And now, enough of these matters. By way of recovering the pleasure of a clearer exordium, I will speak briefly, as though I had not said anything already. Hippocrates’ book, entitled “Pertaining to the Surgery,” contains at the outset a preamble to the whole art [of medicine], as I shall demonstrate a little later, and for this reason some have reasonably considered it proper to read it first of all, promising lessons very similar to what some later gave in the works they entitled “Introductions.” And next in sequence after the common preamble, he teaches (regarding what can be effected in the surgery) the most useful things for those who are beginning to learn the medical art. It will become plain to you that [all] this is the case as you apply your mind carefully to the explanations of the expressions themselves.
From: Claudii Galeni Opera Omnia, tom. XVIII pars II, ed. D. Carolus Gottlob Kühn, Lipsiae (1830), p. 629-632. Title: ΤΟ ΙΠΠΟΚΡΑΤΟΥΣ ΚΑΤ̕ΙΗΤΡΕΙΟΝ ΒΙΒΛΙΟΝ ΚΑΙ ΓΑΛΗΝΟΥ ΕΙΣ ΑΥΤΟ ΥΠΟΜΝΗΜΑ Α. The title of the Latin translation is: Hippocratis De Medici Officina liber et Galeni in eum Commentarius I; Galeni praefatio. [Note by R.P.]
 “Surgery” here appears to refer to the physical set-up for a doctor’s operations, not the practice of surgery to which the English term most frequently refers.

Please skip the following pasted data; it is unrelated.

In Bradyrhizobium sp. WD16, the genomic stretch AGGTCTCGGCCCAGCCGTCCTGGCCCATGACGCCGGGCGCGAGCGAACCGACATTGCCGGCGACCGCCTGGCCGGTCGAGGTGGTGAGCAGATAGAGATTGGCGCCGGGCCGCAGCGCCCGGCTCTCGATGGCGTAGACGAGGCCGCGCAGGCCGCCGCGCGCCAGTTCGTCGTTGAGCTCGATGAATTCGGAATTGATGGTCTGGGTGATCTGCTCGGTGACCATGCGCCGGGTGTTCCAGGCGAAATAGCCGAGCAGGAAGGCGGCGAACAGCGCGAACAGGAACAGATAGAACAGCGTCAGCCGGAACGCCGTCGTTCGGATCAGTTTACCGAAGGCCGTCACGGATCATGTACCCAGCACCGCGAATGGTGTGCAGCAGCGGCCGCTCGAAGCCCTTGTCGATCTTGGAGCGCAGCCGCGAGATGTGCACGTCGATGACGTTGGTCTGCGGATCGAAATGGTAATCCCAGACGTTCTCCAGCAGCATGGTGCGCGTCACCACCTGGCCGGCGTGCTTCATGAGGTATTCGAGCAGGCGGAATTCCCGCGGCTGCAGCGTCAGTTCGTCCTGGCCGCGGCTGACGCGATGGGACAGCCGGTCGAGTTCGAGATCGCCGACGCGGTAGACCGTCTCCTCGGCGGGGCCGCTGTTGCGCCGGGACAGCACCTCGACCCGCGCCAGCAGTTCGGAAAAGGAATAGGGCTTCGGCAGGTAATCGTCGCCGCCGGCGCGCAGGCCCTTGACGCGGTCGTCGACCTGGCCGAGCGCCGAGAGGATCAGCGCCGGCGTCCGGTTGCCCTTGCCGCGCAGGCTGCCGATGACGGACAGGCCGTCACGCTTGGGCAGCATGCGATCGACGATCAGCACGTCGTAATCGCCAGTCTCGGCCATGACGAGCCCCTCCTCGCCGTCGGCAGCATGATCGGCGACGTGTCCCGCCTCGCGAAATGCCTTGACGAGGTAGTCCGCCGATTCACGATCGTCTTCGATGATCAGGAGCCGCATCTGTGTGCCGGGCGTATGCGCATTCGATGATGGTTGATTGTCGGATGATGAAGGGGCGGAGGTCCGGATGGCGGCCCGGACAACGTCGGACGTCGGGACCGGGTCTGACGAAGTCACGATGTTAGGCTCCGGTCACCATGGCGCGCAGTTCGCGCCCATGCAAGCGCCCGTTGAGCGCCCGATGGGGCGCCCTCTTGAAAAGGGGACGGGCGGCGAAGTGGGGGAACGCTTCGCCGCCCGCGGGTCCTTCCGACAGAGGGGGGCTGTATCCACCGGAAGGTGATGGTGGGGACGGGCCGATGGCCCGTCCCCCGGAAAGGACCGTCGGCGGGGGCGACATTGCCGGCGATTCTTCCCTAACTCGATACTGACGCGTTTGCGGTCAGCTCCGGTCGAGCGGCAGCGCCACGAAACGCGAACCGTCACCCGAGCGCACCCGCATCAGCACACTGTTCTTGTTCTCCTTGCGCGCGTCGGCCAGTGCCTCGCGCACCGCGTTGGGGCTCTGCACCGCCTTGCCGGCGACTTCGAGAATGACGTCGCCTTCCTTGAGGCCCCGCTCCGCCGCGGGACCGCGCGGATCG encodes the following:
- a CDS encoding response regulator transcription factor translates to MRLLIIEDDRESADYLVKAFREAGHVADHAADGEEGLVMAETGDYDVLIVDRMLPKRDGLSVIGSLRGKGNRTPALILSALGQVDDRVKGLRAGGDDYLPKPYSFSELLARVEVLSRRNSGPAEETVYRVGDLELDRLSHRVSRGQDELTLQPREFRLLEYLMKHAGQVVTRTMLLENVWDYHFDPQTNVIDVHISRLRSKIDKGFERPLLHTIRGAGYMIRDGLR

The Greek term, μεταγράφοντες, carries the implication that they changed them in the process of copying.
 Here Birt, Das antike Buchwesen, p. 503, suggests emending the odd ἢ (“or” [?]) to οἳ, yielding the following meaning for the sentence: “…but by the copyists, who readily took…”
 In the Greek, it is the copying rather than the composition that is explicitly described as “300-years old,” since the participle γεγραμμένα—lit., “having been written”—is in the accusative case, whereas the books are in the genitive.
 Kuhn’s text (τὰδὲἐνδιαφόροιςφιλύραις, ὥσπερτὰπαρ’ ἡμῖνἐνΠεργάμῳ: “others on various / excellent [sheets of paper made from] the under-bark of the lime tree, like the texts that are with us in Pergamum”) is problematic. Although this under-bark is attested as being used for writing (Herodian 1.17.1; Cassius Dio 72.8.4), it has no connection with Pergamum. Birt, Das antike Buchwesen, p. 503, cites Cobet’s emendation (ἐνδιφθέραις) with approval—I have adopted it here; Birt also mentions Marquardt’s suggestion (ἐνδιφθερίναιςφιλύραις: “on [sheets of] parchment ‘bark'”).
 The phrasing here—”Dioscorides and his associates” (Gk. οἱπερὶΔιοσκορίδην)—is frequently used in Greek as a circumlocution for the simple “Dioscorides.”
 Gk. δυσλόγιστα; this can mean, literally, “hard to calculate” or “bad at calculating” and hence, either obscurity or shoddy commentating is the point.
UPDATE: Andrew Eastbourne writes to remind me that “duties” of a doctor would be “officiis”, and to say that “officina” is workshop/laboratory.